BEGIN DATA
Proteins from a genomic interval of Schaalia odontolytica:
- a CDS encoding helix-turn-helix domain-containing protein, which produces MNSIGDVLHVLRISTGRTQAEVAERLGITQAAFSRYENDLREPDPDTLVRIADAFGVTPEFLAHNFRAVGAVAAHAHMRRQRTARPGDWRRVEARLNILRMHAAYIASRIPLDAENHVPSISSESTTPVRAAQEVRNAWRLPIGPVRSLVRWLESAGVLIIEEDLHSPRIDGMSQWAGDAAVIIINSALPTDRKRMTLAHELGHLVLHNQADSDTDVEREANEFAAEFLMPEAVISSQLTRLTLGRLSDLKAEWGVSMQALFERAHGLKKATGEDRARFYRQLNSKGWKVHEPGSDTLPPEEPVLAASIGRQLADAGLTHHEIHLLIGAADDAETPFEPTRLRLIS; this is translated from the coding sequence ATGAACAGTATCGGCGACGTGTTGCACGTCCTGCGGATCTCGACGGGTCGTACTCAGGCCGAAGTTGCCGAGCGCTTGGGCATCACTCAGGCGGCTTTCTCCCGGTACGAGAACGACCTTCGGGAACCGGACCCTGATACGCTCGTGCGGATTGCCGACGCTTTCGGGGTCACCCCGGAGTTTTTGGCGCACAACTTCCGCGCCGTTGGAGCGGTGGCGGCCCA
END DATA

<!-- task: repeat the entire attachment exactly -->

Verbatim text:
Proteins from a genomic interval of Schaalia odontolytica:
- a CDS encoding helix-turn-helix domain-containing protein, which produces MNSIGDVLHVLRISTGRTQAEVAERLGITQAAFSRYENDLREPDPDTLVRIADAFGVTPEFLAHNFRAVGAVAAHAHMRRQRTARPGDWRRVEARLNILRMHAAYIASRIPLDAENHVPSISSESTTPVRAAQEVRNAWRLPIGPVRSLVRWLESAGVLIIEEDLHSPRIDGMSQWAGDAAVIIINSALPTDRKRMTLAHELGHLVLHNQADSDTDVEREANEFAAEFLMPEAVISSQLTRLTLGRLSDLKAEWGVSMQALFERAHGLKKATGEDRARFYRQLNSKGWKVHEPGSDTLPPEEPVLAASIGRQLADAGLTHHEIHLLIGAADDAETPFEPTRLRLIS; this is translated from the coding sequence ATGAACAGTATCGGCGACGTGTTGCACGTCCTGCGGATCTCGACGGGTCGTACTCAGGCCGAAGTTGCCGAGCGCTTGGGCATCACTCAGGCGGCTTTCTCCCGGTACGAGAACGACCTTCGGGAACCGGACCCTGATACGCTCGTGCGGATTGCCGACGCTTTCGGGGTCACCCCGGAGTTTTTGGCGCACAACTTCCGCGCCGTTGGAGCGGTGGCGGCCCA